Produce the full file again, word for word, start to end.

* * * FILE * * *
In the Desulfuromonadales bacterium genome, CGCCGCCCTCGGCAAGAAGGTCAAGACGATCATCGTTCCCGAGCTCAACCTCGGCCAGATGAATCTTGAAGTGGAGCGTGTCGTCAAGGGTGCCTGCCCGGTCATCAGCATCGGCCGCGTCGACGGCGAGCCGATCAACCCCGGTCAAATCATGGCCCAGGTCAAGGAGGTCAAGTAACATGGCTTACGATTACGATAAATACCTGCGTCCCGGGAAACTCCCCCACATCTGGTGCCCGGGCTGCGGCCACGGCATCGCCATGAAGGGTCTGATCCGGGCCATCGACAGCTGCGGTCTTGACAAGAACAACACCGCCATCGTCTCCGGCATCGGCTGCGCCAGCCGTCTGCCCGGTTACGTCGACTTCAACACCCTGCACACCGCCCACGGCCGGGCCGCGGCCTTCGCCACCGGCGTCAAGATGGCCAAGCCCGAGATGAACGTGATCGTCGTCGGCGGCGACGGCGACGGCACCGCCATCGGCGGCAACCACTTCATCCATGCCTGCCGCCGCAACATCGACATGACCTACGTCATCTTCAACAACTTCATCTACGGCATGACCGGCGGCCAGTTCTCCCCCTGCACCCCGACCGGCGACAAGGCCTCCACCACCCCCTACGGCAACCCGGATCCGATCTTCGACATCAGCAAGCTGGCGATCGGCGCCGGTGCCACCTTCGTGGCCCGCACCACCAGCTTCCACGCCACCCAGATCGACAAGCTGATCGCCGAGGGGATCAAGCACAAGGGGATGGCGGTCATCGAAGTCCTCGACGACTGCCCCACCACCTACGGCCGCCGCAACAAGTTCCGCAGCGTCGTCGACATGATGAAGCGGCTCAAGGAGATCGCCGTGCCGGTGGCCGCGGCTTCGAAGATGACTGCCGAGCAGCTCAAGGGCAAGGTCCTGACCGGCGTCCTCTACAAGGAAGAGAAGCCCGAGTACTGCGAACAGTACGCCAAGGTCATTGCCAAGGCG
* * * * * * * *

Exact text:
In the Desulfuromonadales bacterium genome, CGCCGCCCTCGGCAAGAAGGTCAAGACGATCATCGTTCCCGAGCTCAACCTCGGCCAGATGAATCTTGAAGTGGAGCGTGTCGTCAAGGGTGCCTGCCCGGTCATCAGCATCGGCCGCGTCGACGGCGAGCCGATCAACCCCGGTCAAATCATGGCCCAGGTCAAGGAGGTCAAGTAACATGGCTTACGATTACGATAAATACCTGCGTCCCGGGAAACTCCCCCACATCTGGTGCCCGGGCTGCGGCCACGGCATCGCCATGAAGGGTCTGATCCGGGCCATCGACAGCTGCGGTCTTGACAAGAACAACACCGCCATCGTCTCCGGCATCGGCTGCGCCAGCCGTCTGCCCGGTTACGTCGACTTCAACACCCTGCACACCGCCCACGGCCGGGCCGCGGCCTTCGCCACCGGCGTCAAGATGGCCAAGCCCGAGATGAACGTGATCGTCGTCGGCGGCGACGGCGACGGCACCGCCATCGGCGGCAACCACTTCATCCATGCCTGCCGCCGCAACATCGACATGACCTACGTCATCTTCAACAACTTCATCTACGGCATGACCGGCGGCCAGTTCTCCCCCTGCACCCCGACCGGCGACAAGGCCTCCACCACCCCCTACGGCAACCCGGATCCGATCTTCGACATCAGCAAGCTGGCGATCGGCGCCGGTGCCACCTTCGTGGCCCGCACCACCAGCTTCCACGCCACCCAGATCGACAAGCTGATCGCCGAGGGGATCAAGCACAAGGGGATGGCGGTCATCGAAGTCCTCGACGACTGCCCCACCACCTACGGCCGCCGCAACAAGTTCCGCAGCGTCGTCGACATGATGAAGCGGCTCAAGGAGATCGCCGTGCCGGTGGCCGCGGCTTCGAAGATGACTGCCGAGCAGCTCAAGGGCAAGGTCCTGACCGGCGTCCTCTACAAGGAAGAGAAGCCCGAGTACTGCGAACAGTACGCCAAGGTCATTGCCAAGGCG